Another trick great speakers live by is knowing where they’ll be speaking before the actual event takes place. Even if you sound great at home, your anxiety may kick in once you find yourself in an unfamiliar room full of strangers that have their eyes fixed on you. 

Spatial orientation will help alleviate some of that stress. Try to visit the place before the event takes place. Give yourself plenty of time to walk the stage and plan your movements. This is often enough to trick yourself into thinking that the unfamiliar space is as good as home.

Of course, once people start pouring in, some of that anxiety will come back. This is why it’s great to have a couple of people you know seated in the audience. Check with them every now and then to avoid having to focus directly on the massive audience (which can make anyone feel dizzy).

Dress smart

Now, this is a controversial topic in the community. While most people agree that smart dress will give you that confidence boost you need to nail your speech, not everyone feels comfortable in a suit and tie. 

Ditch the suit if casual dress is allowed. Go with a smart shirt and jeans or, something that makes you feel comfortable. With your great sense of style, you could probably rock anything. 

The truth is, appearances do matter…Most people will have already made a dozen assumptions about you before you even open your mouth. First impressions can dictate the whole mood of the speech, which is why you need to look as crisp as possible.

Don’t forget to smile

There’s a reason why people smile when they’re happy. Happiness is contagious, and so are smiles. Put a big smile on your face before you start your speech to make people feel at ease. Check the audience, and you’ll see that the majority of people will smile back at you. Crazy, right?

Start with a story

We’re natural storytellers. The need of our ancestors to share stories is the reason why we today can use languages to communicate with each other. Compelling stories can convey emotions with extreme ease.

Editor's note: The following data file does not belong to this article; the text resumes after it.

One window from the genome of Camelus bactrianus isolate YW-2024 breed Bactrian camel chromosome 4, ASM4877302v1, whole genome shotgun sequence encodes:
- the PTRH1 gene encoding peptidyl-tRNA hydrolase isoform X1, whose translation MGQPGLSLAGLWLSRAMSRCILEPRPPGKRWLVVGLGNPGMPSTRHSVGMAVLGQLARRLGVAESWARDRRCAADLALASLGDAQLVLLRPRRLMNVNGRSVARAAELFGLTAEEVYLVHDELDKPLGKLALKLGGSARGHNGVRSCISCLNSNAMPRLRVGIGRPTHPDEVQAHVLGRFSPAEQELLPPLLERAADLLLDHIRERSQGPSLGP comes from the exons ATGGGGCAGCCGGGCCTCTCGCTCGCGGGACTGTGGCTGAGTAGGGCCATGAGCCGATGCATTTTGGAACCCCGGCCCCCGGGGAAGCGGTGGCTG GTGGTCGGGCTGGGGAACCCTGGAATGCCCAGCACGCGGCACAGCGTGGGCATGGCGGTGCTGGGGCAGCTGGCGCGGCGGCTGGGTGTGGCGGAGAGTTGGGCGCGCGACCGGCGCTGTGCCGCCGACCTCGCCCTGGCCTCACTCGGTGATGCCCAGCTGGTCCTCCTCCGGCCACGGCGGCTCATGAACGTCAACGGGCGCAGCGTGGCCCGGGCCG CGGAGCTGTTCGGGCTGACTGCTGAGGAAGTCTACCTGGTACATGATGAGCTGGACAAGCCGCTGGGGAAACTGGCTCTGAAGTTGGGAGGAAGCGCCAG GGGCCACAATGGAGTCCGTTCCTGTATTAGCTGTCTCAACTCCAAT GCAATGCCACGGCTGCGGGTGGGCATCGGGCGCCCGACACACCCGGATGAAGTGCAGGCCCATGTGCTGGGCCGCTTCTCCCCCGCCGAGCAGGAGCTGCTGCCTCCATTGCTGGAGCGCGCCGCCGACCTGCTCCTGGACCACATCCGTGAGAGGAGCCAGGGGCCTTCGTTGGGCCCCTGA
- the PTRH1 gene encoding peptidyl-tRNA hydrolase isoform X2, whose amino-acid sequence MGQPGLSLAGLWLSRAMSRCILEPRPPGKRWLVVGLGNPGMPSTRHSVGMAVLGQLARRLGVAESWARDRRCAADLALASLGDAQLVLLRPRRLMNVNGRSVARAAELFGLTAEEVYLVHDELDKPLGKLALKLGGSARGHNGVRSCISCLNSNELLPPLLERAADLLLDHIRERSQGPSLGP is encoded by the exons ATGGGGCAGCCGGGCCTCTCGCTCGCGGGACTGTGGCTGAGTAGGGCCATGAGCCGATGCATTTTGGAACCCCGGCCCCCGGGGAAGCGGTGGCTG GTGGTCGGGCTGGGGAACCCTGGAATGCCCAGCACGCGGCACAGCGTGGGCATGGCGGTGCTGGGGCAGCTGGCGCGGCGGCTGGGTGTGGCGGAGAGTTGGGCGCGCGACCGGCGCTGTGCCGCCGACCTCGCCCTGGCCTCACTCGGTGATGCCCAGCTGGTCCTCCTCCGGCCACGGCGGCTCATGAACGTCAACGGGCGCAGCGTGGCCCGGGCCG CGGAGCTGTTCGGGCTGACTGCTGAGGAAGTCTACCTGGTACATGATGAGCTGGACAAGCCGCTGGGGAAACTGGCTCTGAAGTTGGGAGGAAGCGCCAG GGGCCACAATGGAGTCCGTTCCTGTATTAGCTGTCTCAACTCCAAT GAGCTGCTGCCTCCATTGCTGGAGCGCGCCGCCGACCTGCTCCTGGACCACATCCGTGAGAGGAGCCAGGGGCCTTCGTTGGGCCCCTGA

Start with a story and link back to it at the end of your speech. This is a great way to bring the experience around full circle and grant your audience a satisfying close.

Let others talk too

It’s your speech, but it doesn’t mean you have to talk all the time. Ask questions and encourage people to actively participate and contribute to the discussion. Bringing other people into your speech is a great way to relieve stress and tension. It’s also a unique opportunity to find out what your audience really thinks about your ideas. 

Take some time to relax

Public speaking can be a huge energy drain, especially for people who are naturally shy and introverted. Make some alone time to mentally prepare before you step on the stage. Maybe try some breathing exercises and relaxation techniques to make sure you’re as calm as possible. Keep breathing and don’t look back.

For introverts and people with little experience, public speaking is definitely a challenge. Make sure you prepare early, giving yourself plenty of time to rehearse and relax before the big day. Once you step on the stage, remember to be yourself and have fun!